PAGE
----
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Golf Cart Batteries: Is Yours A Ticking Time Bomb?

By: Christine Harrell

There's been a lot of media coverage about the Sony laptop battery and its associated potential fire hazard. Like a lot of media publicity, there is more hype than threat and the probability that your Sony laptop battery will burst into flames isn't next to nil, but there is a chance that this could happen to your golf cart battery.

The danger with golf cart batteries is that many require that distilled water constantly be added to keep the leaded plates submerged in the battery's sulfuric electrolyte. The other factor in this equation is that most owners don't realize that their golf cart batteries need this type of constant attention. The average cart is powered by lead acid batteries which are positioned underneath the seat. It isn't uncommon to fold back the seat of the cart and find all 6 batteries desperately in need of fluid.

When batteries run dry, they can smoke and even explode. With each battery packing the explosive power of a grenade, the potential danger is a real threat. In order to prevent this, it is essential to check your golf cart batteries on a regular basis. First, there should be no corrosive phosphorus should be growing around the terminals.

Next, you'll need to remove the caps and check the water level. The water level in your batteries should be just below the filler cap's opening, if it's too low, use a funnel to fill with distilled water only. If your golf cart batteries are completely dry, you should probably take them for maintenance. If levels get too low and remain low, there is a chance that the battery won't hold a charge or that it could be a potential fire hazard.

The other option is to replace golf cart batteries with maintenance free sealed electric golf cart batteries. This type of battery, called an Absorbed Glass Mat or AGM battery, doesn't require that distilled water be added. The acid in an AGM golf cart battery is absorbed by glass mat separators located between the lead plates. Because of their design, AGMs are maintenance-free, leak proof, and designed against terminal corrosion because there are no discharge tubes or filler caps.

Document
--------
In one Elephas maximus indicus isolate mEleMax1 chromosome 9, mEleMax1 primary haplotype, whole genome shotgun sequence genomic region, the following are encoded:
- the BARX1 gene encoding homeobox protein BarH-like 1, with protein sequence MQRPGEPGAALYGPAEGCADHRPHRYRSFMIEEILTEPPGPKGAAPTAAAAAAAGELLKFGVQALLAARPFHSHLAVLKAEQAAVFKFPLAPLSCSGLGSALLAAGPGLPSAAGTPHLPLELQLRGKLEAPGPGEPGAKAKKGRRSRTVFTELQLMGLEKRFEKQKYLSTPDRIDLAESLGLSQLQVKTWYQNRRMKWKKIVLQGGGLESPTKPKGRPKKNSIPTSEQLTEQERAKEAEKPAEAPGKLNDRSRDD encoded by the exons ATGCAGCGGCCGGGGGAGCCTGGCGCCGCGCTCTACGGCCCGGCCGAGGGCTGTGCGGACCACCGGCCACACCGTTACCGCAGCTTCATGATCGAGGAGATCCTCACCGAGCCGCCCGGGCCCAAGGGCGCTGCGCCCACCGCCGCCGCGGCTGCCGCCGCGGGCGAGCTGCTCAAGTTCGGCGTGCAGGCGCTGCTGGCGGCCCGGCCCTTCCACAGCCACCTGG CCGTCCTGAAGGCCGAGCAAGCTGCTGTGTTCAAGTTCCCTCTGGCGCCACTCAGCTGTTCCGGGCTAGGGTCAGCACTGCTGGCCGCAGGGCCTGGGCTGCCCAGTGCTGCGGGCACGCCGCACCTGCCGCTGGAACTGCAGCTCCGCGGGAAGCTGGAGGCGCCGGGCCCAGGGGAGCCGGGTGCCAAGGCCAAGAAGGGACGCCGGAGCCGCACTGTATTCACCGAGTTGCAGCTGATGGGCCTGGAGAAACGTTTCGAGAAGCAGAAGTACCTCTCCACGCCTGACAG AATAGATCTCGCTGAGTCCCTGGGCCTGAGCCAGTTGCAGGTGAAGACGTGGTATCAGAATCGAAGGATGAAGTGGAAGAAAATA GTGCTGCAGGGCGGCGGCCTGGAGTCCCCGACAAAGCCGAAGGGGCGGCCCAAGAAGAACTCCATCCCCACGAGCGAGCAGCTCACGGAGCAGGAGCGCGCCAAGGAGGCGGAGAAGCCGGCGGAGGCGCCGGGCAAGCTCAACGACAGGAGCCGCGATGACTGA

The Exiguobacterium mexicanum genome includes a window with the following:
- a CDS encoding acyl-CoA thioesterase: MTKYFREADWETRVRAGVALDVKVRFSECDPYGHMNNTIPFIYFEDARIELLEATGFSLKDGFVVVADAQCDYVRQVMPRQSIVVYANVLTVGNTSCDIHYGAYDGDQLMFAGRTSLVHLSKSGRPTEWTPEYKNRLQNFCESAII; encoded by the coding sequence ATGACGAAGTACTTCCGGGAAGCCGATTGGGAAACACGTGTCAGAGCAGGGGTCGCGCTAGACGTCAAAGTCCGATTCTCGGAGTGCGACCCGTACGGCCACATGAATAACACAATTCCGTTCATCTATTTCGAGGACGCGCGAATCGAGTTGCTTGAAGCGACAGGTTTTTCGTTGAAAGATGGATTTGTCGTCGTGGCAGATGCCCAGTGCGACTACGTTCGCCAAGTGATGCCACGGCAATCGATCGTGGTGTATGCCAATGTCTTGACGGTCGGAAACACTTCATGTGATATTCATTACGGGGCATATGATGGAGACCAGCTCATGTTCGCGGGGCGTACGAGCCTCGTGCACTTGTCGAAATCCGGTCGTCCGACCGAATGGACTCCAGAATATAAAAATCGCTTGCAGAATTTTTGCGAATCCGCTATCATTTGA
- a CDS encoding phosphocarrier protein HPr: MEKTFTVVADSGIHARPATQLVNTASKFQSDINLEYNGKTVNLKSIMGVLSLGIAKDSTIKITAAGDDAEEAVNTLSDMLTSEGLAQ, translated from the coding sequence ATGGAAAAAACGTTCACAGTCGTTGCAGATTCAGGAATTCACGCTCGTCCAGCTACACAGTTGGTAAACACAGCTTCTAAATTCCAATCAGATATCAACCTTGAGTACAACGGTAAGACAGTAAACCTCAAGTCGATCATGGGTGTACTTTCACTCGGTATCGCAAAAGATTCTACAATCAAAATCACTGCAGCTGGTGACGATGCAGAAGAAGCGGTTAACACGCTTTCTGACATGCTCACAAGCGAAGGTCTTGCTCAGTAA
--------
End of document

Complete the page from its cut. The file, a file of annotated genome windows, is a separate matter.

Additionally, AGM batteries are more resistant to heat, vibration, and have a slower discharge rate, meaning that they last longer than traditional wet golf cart batteries. AGM batteries are more expensive than a wet cell battery at the counter, but when valued over a lifetime are more cost effective because of their longer shelf life and lower cost of maintenance.

If you're using wet cell batteries, be sure to develop-and stick to-a regular maintenance program. The odds are fairly low that one of your golf cart batteries will explode under your seat, but more likely than that of the largely publicized Sony laptop battery. More common is that you can dramatically shorten the life of your wet battery without proper care and maintenance.

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About The Author, Christine Harrell

Author is a writer for EbatteriesToGo, offering golfcart batteries and many other types. For additional information you can visit
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